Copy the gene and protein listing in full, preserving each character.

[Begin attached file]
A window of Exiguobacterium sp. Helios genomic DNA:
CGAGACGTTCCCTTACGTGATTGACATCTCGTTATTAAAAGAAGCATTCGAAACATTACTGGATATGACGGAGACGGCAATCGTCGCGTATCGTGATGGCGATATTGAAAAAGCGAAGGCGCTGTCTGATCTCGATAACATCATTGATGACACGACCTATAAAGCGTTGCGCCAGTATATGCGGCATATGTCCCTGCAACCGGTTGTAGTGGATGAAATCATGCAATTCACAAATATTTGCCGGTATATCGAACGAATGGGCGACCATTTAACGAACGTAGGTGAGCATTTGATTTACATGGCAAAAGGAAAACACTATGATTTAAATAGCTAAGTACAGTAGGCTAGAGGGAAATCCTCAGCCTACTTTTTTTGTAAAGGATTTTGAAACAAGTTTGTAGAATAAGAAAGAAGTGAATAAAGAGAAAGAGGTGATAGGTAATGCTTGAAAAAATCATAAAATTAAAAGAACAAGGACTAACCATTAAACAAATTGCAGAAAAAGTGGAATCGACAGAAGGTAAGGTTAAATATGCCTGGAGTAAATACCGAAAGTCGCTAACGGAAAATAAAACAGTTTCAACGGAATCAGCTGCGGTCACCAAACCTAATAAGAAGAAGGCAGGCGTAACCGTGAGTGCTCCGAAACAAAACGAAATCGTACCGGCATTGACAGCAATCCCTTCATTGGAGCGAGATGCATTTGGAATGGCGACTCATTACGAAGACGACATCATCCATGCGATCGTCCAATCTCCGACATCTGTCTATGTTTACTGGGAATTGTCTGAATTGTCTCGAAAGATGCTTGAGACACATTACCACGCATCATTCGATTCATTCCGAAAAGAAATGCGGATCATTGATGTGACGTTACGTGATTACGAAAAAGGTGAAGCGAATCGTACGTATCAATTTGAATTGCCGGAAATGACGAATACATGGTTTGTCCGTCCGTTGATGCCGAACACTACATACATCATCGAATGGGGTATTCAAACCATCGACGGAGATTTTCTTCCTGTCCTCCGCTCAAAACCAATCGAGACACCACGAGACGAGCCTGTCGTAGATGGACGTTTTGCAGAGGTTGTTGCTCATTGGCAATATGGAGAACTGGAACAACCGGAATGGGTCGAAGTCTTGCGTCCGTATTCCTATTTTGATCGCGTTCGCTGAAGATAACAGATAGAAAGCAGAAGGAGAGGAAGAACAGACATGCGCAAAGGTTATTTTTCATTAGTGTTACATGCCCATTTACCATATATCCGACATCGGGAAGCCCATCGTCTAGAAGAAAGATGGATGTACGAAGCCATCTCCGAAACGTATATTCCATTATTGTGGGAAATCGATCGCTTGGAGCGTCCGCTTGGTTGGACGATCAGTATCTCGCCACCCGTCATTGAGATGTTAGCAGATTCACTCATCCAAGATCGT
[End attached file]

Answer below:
A window of Exiguobacterium sp. Helios genomic DNA:
CGAGACGTTCCCTTACGTGATTGACATCTCGTTATTAAAAGAAGCATTCGAAACATTACTGGATATGACGGAGACGGCAATCGTCGCGTATCGTGATGGCGATATTGAAAAAGCGAAGGCGCTGTCTGATCTCGATAACATCATTGATGACACGACCTATAAAGCGTTGCGCCAGTATATGCGGCATATGTCCCTGCAACCGGTTGTAGTGGATGAAATCATGCAATTCACAAATATTTGCCGGTATATCGAACGAATGGGCGACCATTTAACGAACGTAGGTGAGCATTTGATTTACATGGCAAAAGGAAAACACTATGATTTAAATAGCTAAGTACAGTAGGCTAGAGGGAAATCCTCAGCCTACTTTTTTTGTAAAGGATTTTGAAACAAGTTTGTAGAATAAGAAAGAAGTGAATAAAGAGAAAGAGGTGATAGGTAATGCTTGAAAAAATCATAAAATTAAAAGAACAAGGACTAACCATTAAACAAATTGCAGAAAAAGTGGAATCGACAGAAGGTAAGGTTAAATATGCCTGGAGTAAATACCGAAAGTCGCTAACGGAAAATAAAACAGTTTCAACGGAATCAGCTGCGGTCACCAAACCTAATAAGAAGAAGGCAGGCGTAACCGTGAGTGCTCCGAAACAAAACGAAATCGTACCGGCATTGACAGCAATCCCTTCATTGGAGCGAGATGCATTTGGAATGGCGACTCATTACGAAGACGACATCATCCATGCGATCGTCCAATCTCCGACATCTGTCTATGTTTACTGGGAATTGTCTGAATTGTCTCGAAAGATGCTTGAGACACATTACCACGCATCATTCGATTCATTCCGAAAAGAAATGCGGATCATTGATGTGACGTTACGTGATTACGAAAAAGGTGAAGCGAATCGTACGTATCAATTTGAATTGCCGGAAATGACGAATACATGGTTTGTCCGTCCGTTGATGCCGAACACTACATACATCATCGAATGGGGTATTCAAACCATCGACGGAGATTTTCTTCCTGTCCTCCGCTCAAAACCAATCGAGACACCACGAGACGAGCCTGTCGTAGATGGACGTTTTGCAGAGGTTGTTGCTCATTGGCAATATGGAGAACTGGAACAACCGGAATGGGTCGAAGTCTTGCGTCCGTATTCCTATTTTGATCGCGTTCGCTGAAGATAACAGATAGAAAGCAGAAGGAGAGGAAGAACAGACATGCGCAAAGGTTATTTTTCATTAGTGTTACATGCCCATTTACCATATATCCGACATCGGGAAGCCCATCGTCTAGAAGAAAGATGGATGTACGAAGCCATCTCCGAAACGTATATTCCATTATTGTGGGAAATCGATCGCTTGGAGCGTCCGCTTGGTTGGACGATCAGTATCTCGCCACCCGTCATTGAGATGTTAGCAGATTCACTCATCCAAGATCGT